Difficulties are appearing at a physical, mental and emotional level as the mixture of competing priorities, personal concerns, economic strains and other challenges have begun to take a toll on the wellbeing of many. A survey by Mental Health First Aid on the impact of remote working during the pandemic, found that while more than half of the respondents loved the autonomy of working from home, and felt more motivated (34%), this was countered by the impact on their mental wellbeing. Some reported loss of sleep due to worry (40%) and half said they experienced more fatigue than usual, 24% admitted to drinking more alcohol, almost a third were eating a less healthy diet and 40% exercising less, with 40% reporting poor wellbeing and frequently feeling isolated working at home (33%). Other research finds that 70% of employees consider this to be the most stressful time of their careers. In particular, the social wellbeing of individuals has become a real issue as many report loneliness as one of their biggest struggles in working this way.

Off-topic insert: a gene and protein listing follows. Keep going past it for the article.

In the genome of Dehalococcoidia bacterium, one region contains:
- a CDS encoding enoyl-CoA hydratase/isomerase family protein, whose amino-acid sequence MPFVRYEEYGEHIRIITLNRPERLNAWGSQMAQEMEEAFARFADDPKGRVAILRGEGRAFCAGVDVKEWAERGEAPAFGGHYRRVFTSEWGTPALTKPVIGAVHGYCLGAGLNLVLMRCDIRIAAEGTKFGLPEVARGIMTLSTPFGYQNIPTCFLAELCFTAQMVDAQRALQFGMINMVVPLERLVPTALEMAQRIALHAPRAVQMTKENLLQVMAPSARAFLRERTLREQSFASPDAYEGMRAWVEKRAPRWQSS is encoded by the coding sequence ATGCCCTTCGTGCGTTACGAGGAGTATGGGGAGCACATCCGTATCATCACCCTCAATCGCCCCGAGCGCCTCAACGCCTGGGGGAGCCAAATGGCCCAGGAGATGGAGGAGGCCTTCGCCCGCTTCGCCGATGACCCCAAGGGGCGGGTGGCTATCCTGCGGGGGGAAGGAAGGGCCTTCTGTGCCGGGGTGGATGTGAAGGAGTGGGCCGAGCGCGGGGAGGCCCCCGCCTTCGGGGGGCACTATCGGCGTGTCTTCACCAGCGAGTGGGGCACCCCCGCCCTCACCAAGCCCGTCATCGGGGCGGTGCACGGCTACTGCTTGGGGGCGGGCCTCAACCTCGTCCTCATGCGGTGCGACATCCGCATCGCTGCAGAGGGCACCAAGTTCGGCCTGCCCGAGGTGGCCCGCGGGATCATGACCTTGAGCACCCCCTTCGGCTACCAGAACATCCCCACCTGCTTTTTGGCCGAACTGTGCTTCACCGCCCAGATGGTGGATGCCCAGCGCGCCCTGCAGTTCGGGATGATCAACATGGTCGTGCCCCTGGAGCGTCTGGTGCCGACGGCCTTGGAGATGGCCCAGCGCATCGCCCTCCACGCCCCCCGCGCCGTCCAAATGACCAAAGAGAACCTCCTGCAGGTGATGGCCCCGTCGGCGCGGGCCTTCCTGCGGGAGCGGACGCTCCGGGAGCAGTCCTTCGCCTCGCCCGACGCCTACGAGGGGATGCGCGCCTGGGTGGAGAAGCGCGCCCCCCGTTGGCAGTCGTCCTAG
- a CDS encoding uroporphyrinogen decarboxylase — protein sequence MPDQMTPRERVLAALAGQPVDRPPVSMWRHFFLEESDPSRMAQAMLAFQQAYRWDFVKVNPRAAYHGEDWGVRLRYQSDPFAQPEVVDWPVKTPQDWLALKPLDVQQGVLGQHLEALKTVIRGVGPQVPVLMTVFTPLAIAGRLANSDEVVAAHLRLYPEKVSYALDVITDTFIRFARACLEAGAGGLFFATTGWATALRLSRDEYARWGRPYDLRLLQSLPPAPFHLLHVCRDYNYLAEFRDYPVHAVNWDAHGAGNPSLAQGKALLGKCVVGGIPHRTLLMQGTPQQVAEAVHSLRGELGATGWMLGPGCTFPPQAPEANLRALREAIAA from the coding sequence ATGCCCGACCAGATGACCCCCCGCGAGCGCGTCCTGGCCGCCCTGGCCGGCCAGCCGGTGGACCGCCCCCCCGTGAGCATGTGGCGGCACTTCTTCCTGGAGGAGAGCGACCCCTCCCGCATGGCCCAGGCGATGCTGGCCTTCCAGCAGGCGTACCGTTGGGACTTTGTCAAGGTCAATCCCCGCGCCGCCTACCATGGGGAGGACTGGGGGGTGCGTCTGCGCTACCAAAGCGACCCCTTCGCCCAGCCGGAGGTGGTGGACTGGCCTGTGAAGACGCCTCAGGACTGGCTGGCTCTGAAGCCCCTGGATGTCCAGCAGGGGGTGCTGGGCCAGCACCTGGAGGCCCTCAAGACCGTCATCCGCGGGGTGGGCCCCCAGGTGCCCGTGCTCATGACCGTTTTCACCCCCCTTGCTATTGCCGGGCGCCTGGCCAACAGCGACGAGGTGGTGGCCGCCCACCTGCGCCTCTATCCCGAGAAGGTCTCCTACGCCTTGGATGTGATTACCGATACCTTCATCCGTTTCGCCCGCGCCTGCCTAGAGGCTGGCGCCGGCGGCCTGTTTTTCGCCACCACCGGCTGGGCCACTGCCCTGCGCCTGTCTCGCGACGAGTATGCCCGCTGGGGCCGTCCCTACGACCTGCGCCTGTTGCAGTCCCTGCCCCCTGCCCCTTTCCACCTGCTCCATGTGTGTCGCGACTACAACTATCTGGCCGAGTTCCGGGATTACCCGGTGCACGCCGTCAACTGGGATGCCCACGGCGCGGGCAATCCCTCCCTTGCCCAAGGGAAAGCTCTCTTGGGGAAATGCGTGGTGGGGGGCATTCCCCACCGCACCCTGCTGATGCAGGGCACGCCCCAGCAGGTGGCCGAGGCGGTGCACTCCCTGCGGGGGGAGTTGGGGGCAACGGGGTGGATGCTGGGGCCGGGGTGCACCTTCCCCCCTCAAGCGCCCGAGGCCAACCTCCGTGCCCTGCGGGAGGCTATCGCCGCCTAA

Social wellbeing is our ability to make and maintain meaningful positive relationships and regular contact with other people in our world. It is one of the components of mental health (along with psychological and emotional wellbeing) and affects how we think, act and feel. As humans we rely on connections with other people to feel happy and healthy in life. Friendship, connection, social interaction and a sense of belonging are basic ingredients for a positive sense of wellbeing and reduced stress. We have an innate need to be connected to others and to belong. We build our social wellbeing and feel valued through our interactions with people, our connections at work, in the community and in our personal lives.